Thyroid Disease in Down’s Syndrome
Abstract & Commentary
Synopsis: Thyroid dysfunction was found in more than 30% of children with Down’s syndrome and frequently occurred before the age of 8 years.
Source: Karlsson B, et al. Thyroid dysfunction in Down’s syndrome: Relation to age and thyroid autoimmunity. Arch Dis Child 1998;79:242-245.
Down’s syndrome, one of the most common chromosomal disorders, is often associated with autoimmune diseases, especially those involving the thyroid gland. Karlsson and associates from the Uppsala Children’s Hospital in Sweden longitudinally followed 85 patients, 1-25 years of age, with Down’s syndrome. Studies of thyroid function and tests for thyroid antibodies were annually performed. Hypothyroidism, diagnosed by finding a low serum concentration of free thyroxine (T4), combined with a high level of serum thyroid stimulating hormone (TSH), was found in 30/85 children. Two children developed hyperthyroidism, and there was no sex difference. Half of the patients with hypothyroidism acquired the condition before the age of 8 years, but only one of these had thyroid antibodies at the time of diagnosis. Most of the 14 patients who developed hypothyroidism after age 6 had thyroid antibodies. In prepubertal patients with hypothyroidism, growth velocity was lower in the year before starting thyroxine replacement than during the year after treatment began. Thyroid dysfunction is common in children with Down’s syndrome. Therefore, annual screening, beginning in early life, is important.
Comment by Myron Genel, MD, FAAP
An association of thyroid dysfunction with Down’s syndrome has long been recognized. Indeed, prior to recognition of the classic cytogenetic abnormality and the development of highly sensitive assays for circulating thyroid hormones and TSH, a popular theory was that there was a causal relationship between hypothyroidism and Down’s syndrome. In part, this association reflected the superficial similarity of symptoms of hypothyroidism, especially congenital hypothyroidism, and some signs of Down’s syndrome. In its extreme, this theory led some practitioners to treat Down’s syndrome with thyroid preparations, on occasion with positive, beneficial results. With the benefit of hindsight and the advent of highly sensitive diagnostic tests, both for Down’s syndrome and for thyroid disease, it is apparent that the disorders are entirely distinct but that there is a high frequency of thyroid autoimmunity and thyroid dysfunction, hypothyroidism in particular, in children with Down’s syndrome.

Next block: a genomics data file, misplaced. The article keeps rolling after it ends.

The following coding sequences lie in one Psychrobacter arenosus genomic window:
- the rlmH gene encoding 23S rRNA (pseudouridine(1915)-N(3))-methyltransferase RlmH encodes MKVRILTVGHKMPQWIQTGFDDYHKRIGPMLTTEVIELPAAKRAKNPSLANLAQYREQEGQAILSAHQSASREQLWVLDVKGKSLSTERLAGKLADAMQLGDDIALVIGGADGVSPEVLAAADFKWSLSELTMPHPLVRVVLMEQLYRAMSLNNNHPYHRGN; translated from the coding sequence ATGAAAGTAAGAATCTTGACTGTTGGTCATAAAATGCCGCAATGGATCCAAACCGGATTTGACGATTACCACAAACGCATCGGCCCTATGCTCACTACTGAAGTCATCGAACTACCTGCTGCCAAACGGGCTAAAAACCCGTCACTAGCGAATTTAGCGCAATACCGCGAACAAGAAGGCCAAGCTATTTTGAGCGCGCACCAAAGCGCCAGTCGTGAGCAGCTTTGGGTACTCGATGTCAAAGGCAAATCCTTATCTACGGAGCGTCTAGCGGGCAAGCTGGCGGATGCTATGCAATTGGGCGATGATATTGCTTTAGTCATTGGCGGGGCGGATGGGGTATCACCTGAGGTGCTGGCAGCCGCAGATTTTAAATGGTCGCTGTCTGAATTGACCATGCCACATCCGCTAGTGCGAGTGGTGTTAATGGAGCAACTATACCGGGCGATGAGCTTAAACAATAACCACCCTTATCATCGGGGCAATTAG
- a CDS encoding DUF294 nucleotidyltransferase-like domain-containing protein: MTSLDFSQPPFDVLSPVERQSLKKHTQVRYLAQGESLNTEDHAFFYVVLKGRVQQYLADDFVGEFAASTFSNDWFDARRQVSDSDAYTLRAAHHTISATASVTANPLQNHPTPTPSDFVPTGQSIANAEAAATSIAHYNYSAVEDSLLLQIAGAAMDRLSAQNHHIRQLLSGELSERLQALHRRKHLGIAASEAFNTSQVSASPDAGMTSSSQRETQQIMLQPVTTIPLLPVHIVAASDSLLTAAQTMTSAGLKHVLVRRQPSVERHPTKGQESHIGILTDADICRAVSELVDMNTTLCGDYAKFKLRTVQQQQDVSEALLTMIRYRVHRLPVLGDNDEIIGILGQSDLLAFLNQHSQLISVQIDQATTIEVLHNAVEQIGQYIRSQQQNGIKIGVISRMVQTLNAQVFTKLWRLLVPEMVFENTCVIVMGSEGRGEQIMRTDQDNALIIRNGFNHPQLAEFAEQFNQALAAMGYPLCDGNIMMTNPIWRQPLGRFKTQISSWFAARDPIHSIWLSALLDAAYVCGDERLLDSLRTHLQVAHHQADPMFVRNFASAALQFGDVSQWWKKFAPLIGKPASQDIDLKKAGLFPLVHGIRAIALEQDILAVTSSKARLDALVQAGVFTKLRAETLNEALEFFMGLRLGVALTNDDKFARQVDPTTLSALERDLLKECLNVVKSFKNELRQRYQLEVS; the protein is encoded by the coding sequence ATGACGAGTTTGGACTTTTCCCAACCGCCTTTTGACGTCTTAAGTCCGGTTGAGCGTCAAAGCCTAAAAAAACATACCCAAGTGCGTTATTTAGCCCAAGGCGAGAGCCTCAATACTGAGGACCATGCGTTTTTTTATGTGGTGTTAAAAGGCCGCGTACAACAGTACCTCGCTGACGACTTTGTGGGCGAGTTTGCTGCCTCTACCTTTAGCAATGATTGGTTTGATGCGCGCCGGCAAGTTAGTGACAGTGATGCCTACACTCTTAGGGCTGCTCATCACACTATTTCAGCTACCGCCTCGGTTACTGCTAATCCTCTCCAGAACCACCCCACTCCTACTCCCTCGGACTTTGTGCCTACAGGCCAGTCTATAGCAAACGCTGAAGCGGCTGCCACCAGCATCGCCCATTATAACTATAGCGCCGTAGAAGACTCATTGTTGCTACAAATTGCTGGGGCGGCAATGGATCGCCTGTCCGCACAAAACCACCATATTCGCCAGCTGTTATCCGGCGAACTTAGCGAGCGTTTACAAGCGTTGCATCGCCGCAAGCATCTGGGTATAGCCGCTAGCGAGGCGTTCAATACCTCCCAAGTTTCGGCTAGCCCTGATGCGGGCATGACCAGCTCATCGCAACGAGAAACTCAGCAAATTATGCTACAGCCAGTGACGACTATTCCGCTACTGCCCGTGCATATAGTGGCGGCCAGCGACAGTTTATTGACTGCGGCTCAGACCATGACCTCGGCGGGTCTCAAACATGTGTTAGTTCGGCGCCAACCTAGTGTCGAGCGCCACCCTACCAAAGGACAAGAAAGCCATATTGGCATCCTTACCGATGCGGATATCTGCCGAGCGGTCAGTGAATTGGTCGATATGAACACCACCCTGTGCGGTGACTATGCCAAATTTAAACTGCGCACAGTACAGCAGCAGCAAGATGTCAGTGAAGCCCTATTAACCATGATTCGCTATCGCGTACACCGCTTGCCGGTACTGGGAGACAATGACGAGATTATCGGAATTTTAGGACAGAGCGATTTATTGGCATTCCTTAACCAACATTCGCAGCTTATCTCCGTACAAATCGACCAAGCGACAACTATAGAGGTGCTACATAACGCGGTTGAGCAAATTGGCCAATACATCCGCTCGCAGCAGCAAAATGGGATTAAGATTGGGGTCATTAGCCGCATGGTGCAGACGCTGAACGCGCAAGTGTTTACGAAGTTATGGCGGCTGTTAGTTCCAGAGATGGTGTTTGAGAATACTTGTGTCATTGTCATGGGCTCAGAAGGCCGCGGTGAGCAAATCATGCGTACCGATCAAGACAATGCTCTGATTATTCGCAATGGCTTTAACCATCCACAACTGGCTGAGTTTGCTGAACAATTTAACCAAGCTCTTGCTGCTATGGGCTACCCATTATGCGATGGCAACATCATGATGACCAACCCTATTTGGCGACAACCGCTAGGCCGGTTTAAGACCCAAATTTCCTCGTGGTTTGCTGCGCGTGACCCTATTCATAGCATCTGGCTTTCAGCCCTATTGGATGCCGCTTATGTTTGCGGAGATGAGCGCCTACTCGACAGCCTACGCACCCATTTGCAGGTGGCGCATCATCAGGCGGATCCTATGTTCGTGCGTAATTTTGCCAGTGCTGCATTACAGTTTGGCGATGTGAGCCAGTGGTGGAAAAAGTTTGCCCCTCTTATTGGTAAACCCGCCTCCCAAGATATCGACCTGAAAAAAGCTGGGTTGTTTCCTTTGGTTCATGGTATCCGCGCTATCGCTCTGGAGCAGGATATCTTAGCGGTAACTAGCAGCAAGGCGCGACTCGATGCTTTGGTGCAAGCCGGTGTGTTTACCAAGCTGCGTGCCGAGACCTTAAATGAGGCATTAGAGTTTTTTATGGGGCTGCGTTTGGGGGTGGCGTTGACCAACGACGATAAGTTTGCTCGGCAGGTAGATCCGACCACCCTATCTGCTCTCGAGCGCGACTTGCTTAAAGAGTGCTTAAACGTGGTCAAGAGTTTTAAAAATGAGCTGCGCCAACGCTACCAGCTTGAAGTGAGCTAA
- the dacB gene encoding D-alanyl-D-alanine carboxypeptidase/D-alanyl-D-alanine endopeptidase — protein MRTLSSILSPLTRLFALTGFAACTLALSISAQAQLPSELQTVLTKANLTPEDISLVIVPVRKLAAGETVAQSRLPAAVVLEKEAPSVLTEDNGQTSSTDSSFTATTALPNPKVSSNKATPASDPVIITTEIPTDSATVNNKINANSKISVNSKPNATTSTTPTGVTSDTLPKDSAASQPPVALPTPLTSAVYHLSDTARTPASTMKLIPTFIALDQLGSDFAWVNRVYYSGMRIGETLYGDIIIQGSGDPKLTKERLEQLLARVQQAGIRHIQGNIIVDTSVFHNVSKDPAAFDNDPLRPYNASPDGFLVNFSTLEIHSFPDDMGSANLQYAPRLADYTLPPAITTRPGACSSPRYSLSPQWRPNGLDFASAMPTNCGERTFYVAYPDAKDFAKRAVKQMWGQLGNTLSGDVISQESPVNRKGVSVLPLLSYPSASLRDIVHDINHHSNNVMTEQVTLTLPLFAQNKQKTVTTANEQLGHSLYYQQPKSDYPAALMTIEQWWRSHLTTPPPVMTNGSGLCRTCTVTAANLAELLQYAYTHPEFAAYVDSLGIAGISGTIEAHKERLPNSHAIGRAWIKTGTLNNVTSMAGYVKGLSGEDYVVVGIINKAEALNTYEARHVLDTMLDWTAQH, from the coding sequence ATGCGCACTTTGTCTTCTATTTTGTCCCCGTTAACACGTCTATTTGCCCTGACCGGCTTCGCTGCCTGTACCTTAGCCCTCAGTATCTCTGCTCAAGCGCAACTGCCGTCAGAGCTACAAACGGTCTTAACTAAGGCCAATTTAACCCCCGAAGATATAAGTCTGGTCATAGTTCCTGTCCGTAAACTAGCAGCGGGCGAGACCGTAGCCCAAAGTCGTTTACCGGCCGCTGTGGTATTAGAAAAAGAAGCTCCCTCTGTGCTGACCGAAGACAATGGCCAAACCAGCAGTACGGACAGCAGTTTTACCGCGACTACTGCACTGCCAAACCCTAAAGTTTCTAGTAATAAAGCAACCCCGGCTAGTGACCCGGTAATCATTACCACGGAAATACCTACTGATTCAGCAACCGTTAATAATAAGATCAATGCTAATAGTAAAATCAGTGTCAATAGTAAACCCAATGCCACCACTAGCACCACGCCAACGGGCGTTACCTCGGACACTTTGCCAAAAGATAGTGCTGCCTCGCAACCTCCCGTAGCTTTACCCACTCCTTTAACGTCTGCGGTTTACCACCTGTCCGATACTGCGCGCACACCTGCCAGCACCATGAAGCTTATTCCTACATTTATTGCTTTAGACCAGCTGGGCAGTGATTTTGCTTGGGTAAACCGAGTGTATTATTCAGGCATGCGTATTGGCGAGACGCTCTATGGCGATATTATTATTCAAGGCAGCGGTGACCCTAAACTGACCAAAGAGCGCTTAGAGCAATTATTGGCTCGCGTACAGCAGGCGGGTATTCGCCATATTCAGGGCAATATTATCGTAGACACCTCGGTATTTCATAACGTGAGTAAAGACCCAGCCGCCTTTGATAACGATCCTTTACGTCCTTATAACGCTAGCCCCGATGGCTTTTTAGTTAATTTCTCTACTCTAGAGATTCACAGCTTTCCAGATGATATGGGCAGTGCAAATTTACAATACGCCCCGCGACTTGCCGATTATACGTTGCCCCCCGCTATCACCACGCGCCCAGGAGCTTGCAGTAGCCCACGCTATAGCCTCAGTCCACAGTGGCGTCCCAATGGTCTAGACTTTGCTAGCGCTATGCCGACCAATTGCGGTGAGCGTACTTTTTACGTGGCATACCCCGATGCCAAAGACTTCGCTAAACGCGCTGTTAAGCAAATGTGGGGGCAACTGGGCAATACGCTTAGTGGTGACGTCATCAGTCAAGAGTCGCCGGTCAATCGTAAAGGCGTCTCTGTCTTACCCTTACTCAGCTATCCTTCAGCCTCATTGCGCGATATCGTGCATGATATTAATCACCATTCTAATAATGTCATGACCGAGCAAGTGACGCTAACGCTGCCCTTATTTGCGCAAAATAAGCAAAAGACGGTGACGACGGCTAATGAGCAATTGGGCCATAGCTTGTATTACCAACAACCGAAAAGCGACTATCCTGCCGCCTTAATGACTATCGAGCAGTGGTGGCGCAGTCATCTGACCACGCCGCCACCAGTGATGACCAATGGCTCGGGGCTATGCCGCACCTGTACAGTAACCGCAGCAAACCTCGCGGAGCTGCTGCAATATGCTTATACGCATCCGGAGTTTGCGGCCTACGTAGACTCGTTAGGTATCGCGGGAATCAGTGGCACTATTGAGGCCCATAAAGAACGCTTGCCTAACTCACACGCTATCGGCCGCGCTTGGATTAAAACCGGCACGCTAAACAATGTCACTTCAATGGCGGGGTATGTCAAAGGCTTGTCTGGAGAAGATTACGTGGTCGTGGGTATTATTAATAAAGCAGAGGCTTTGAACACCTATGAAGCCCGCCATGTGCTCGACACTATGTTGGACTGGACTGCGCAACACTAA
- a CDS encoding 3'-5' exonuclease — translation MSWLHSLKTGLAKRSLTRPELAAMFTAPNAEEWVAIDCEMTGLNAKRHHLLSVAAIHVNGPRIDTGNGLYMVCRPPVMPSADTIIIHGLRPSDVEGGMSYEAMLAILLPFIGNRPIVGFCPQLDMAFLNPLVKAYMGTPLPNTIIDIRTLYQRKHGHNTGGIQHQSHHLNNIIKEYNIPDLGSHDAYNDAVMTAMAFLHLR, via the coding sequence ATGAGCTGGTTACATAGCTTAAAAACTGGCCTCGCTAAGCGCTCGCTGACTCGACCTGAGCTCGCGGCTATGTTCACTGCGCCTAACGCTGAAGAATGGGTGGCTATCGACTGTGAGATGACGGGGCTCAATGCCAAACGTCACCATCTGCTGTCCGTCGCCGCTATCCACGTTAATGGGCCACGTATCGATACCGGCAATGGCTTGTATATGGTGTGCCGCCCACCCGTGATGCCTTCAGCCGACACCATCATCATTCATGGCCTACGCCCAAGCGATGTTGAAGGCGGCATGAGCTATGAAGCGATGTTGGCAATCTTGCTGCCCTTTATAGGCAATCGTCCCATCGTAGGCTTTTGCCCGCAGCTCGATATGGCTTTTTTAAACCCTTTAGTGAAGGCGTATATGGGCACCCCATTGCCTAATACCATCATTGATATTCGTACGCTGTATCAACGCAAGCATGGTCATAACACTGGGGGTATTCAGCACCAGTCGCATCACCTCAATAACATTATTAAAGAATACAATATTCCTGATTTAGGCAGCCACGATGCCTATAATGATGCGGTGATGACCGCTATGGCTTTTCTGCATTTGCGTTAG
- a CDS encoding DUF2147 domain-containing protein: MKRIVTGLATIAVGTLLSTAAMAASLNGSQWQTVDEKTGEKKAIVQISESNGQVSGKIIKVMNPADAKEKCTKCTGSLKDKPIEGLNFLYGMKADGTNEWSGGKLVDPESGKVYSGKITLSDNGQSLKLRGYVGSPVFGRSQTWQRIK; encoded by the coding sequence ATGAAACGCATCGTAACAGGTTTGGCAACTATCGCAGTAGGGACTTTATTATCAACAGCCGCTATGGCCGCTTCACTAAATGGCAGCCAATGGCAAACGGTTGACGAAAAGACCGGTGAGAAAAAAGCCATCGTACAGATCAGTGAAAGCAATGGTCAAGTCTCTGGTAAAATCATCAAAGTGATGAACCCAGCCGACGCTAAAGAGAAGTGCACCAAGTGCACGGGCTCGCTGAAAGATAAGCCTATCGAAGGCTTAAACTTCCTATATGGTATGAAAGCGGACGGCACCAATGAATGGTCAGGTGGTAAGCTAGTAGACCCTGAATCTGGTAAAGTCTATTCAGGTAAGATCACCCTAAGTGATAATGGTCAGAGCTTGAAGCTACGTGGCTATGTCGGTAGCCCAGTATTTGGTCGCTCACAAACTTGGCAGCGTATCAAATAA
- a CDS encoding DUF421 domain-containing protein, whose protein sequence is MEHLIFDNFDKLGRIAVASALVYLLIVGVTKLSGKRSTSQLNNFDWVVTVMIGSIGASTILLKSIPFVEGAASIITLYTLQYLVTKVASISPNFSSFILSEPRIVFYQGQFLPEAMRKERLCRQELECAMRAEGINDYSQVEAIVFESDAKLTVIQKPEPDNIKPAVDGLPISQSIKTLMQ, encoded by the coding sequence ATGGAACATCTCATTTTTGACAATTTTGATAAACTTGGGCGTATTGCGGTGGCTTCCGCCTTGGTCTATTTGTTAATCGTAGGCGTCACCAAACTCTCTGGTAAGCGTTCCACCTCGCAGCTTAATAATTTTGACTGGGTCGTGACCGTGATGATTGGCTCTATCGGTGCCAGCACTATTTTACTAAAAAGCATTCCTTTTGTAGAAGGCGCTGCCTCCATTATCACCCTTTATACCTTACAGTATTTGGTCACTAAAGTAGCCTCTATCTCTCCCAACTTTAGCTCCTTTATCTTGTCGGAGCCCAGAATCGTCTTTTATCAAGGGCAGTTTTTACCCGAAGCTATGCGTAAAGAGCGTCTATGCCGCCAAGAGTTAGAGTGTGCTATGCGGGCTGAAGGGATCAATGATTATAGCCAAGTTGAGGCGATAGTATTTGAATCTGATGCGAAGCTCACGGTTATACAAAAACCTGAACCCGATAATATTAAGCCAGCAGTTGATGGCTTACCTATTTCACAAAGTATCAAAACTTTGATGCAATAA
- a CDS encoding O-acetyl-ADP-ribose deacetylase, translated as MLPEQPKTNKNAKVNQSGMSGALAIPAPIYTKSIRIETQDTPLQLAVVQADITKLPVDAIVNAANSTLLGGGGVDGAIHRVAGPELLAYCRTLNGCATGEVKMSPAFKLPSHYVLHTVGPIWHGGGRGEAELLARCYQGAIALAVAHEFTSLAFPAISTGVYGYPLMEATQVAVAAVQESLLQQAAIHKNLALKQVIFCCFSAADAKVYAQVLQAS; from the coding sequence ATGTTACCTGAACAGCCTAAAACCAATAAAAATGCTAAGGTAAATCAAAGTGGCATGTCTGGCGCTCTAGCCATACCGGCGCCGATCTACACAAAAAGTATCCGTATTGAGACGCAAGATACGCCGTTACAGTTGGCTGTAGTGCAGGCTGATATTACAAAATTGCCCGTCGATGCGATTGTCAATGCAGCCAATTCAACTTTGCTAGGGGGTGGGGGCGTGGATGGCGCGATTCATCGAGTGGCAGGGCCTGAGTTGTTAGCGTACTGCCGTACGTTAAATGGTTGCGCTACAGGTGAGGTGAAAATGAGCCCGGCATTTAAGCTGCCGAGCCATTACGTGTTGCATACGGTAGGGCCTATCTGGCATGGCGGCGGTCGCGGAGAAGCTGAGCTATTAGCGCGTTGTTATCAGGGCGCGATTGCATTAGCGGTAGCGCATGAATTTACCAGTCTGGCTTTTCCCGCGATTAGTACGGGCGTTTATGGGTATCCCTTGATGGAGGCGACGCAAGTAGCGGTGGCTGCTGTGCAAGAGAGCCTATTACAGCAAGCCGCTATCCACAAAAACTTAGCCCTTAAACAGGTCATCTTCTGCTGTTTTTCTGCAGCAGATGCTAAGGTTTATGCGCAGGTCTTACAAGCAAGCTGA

The Swedish study is of interest, not only for the frequency, which was more than 30% in a longitudinal study, but also because half or 14 of the patients developed hypothyroidism by age 8 and 10 of these before age 2. None had congenital hypothyroidism. Only one of these younger patients had positive thyroid antibodies, thus, leading the Swedish investigators to speculate that some patients with Down’s syndrome have relative thyroid hypoplasia, which decompensates during a period of rapid growth. Thyroid antibodies were detected in the vast majority of children who developed hypothyroidism after age 8 as well as in some patients who remained euthyroid.
From the clinician’s perspective, however, the major "take home" message is that thyroid dysfunction, in particular hypothyroidism, occurs commonly in Down’s syndrome and not infrequently at an early age. Thus, any signs of thyroid dysfunction, in particular an unexplained deceleration in growth, should call for routine thyroid indices and, in particular, measurement of TSH. Thyroid replacement will reverse these common signs of thyroid deficiency, although they will not, as was once thought, correct the underlying disorder.